PG said:Yes, I too am curious what goes through people's heads when they are holding up about 100 cars across 50 km of winding roads.
I think it comes down to the phenomenon of being 'incompetant and unaware'. It was the title of a psychological journal paper that got passed around the lab a few years ago at Uni. Basically, the more stupid you are, the less aware you are of your own stupidity. The paper analysed the results of students sitting an exam against their actual results, and found that the smart students tended to underestimate their own ability, while the dumber ones overestimated it.
When you apply this to a driving scenario, e.g. Great Ocean Road... the reason why a slow car holding up 45 cars won't use the parking bays... despite the fact that there are big signs saying 'Slow traffic please pull over'... is because they think they are right on the edge of adhesion and pushing the limit in a way that would shame Schumacher himself... and therefore anyone else trying to overtake them is clearly out of control and a deadly risk to society.
The other explanation of course, is that these people are just selfish arce holes.
Or a combination of both....
I have read the national road rules. There is no such law. Unless there is a local rule.ocker said:To pull aside and let more experienced drivers pass, is safer for the snow driver and everyone else, is common courtesy and the law.
CarveMan said:It may not be the law, but it's certainly courtesy and practiced by some (but of course not all) at Buller. We generally make good time up the hill but will always pull over for faster cars at the next safest opportunity.
wannaski said:Who want's to drive with a car right up their tail anyway- let them go past, less stress for everyone!
CarveMan said:wannaski said:Who want's to drive with a car right up their tail anyway- let them go past, less stress for everyone!
Unfortunately some drivers see being overtaken as an affront to their clearly superior vehicle and driving skills and will veil their not letting you past with a self-righteous 'safety message' which is ultimately crap.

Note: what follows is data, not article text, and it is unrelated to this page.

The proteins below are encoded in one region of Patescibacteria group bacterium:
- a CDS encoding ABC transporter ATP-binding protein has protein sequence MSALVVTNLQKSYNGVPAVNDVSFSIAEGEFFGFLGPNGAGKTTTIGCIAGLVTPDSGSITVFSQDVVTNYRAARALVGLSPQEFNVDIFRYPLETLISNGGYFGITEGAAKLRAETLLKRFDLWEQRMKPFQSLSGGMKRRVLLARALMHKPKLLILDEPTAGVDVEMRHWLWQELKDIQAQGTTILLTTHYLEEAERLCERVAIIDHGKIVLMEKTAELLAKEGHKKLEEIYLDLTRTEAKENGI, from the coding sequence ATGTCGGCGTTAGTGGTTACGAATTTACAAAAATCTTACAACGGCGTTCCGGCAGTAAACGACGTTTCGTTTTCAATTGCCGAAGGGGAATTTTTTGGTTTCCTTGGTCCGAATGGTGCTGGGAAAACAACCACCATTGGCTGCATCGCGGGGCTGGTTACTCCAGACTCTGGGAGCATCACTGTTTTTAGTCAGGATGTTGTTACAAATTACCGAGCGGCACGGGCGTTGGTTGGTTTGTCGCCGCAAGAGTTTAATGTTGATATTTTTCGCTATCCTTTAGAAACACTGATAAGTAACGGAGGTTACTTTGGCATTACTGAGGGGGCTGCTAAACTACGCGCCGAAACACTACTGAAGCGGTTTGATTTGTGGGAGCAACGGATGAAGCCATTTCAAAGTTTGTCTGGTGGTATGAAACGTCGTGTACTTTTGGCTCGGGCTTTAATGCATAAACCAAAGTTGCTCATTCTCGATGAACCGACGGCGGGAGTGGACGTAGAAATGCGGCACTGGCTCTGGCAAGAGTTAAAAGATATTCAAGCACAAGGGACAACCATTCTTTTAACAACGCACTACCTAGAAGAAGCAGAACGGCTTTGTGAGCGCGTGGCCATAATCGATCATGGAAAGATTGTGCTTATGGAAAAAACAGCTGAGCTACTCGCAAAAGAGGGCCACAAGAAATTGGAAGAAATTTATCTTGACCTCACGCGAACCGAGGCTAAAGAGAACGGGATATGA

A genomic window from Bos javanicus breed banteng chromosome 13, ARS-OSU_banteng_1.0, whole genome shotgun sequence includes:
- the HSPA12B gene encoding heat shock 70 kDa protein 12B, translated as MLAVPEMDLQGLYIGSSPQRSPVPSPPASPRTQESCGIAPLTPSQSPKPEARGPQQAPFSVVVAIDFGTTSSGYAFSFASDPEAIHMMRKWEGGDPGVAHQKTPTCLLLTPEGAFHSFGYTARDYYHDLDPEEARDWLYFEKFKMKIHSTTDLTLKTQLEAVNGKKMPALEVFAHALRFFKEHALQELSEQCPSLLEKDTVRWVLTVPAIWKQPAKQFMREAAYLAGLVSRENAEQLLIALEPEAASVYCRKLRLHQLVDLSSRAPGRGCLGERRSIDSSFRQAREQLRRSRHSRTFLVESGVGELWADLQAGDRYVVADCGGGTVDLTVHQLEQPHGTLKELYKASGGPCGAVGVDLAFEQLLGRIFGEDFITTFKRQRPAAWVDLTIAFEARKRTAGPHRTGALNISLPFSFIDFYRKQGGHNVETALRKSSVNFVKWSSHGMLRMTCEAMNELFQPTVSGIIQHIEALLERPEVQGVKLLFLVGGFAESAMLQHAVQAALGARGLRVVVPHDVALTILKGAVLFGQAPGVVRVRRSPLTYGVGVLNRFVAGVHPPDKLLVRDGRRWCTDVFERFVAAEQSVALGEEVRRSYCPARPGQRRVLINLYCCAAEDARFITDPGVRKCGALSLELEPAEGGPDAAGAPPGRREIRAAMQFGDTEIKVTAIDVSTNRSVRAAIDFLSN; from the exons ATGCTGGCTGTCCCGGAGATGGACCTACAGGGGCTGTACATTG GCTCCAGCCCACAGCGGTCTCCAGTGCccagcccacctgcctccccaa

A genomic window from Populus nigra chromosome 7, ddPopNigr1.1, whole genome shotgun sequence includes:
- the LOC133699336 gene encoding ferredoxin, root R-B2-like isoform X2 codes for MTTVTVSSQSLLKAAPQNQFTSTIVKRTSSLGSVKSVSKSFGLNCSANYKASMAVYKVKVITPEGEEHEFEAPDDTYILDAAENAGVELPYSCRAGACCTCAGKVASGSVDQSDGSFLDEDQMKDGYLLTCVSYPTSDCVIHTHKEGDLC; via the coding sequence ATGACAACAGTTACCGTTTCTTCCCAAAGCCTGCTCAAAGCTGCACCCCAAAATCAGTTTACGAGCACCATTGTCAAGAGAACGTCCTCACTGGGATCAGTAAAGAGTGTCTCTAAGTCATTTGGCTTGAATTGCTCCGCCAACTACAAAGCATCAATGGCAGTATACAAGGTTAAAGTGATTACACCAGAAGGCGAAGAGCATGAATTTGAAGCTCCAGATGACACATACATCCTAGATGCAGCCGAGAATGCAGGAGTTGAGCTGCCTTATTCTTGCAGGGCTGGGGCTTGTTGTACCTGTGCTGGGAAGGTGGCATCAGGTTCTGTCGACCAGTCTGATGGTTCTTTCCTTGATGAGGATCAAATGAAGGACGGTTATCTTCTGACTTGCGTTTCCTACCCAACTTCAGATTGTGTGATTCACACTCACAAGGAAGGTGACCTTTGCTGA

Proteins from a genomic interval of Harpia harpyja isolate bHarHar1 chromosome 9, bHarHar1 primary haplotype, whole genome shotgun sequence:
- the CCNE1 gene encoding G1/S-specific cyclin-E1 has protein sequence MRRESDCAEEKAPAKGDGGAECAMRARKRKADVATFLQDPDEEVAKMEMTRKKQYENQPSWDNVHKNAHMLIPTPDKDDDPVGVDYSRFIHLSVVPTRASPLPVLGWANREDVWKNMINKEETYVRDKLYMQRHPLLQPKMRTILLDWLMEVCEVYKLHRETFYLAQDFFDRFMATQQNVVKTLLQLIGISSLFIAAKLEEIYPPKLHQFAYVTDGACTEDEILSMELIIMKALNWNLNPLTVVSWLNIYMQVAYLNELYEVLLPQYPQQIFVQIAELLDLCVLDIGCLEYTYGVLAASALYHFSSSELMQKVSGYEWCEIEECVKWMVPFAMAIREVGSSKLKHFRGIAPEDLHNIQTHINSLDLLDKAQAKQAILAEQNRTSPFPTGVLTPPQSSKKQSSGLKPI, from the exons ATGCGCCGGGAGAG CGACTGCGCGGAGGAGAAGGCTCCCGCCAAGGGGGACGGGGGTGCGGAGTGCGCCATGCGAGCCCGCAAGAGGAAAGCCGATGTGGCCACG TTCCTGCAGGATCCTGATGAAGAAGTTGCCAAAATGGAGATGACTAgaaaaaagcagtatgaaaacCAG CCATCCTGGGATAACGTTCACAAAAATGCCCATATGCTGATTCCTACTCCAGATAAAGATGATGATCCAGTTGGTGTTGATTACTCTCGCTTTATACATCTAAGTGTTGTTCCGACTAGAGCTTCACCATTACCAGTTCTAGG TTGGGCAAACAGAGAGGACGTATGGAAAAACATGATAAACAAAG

VSG said:It has always been this way in mountain driving.
Teenagers, early 20 somethings, with way too much enthusiasm and very little consideration for others. The pursuit of speed and risk should be confined to the slopes but when you are young you don't see it that way.
Let them go. Don't try to block them or slow them up.
AstroSki66 said:I have read the national road rules. There is no such law. Unless there is a local rule.ocker said:To pull aside and let more experienced drivers pass, is safer for the snow driver and everyone else, is common courtesy and the law.
Patience and leaving with time to spare is the answer.
Just don't want some uneducated, coming up behind peeps, beeping horn, flashing lights, thinking they have the law on their side.CarveMan said:It may not be the law, but it's certainly courtesy and practiced by some (but of course not all) at Buller. We generally make good time up the hill but will always pull over for faster cars at the next safest opportunity.
main street said:Coming down from Hotham SIC I let several morons with death wishes pass.... happy to let them go too.
& ES and I were in her Merc coupe that was more than capable of holding its own.... but what would that achieve aside from having ES throw up all over me ?? (big night at the SIC dinner...)
qwill said:There is a real element of (unintentional?) humour in this thread. 30km of road, varying speed limits of 80, 60 and 40 km/h, so driving at the limit when you can might get you there a few minutes before someone rolling along 10 or so under the limit. Chill, slow down and enjoy the scenic drive instead of tailgating/beeping/flashing lights. geez.
You're missing the 'herd mentality' or 'driver auto-pilot effect'.
I think that some sign-posts along the road could to be helpful to suggest slow drivers to give way, which is non-existence on way to Falls.
New drivers including P-platers and tourists could benefit from this.
I gave way because I don't like the car behind real close to me, plus I like enjoying the view too.
gettingtooold said:I drive not too fast (or slow) Pulled over a couple of times with cars behind me and was surprised to find that few cars passed me and I was behind them in no time.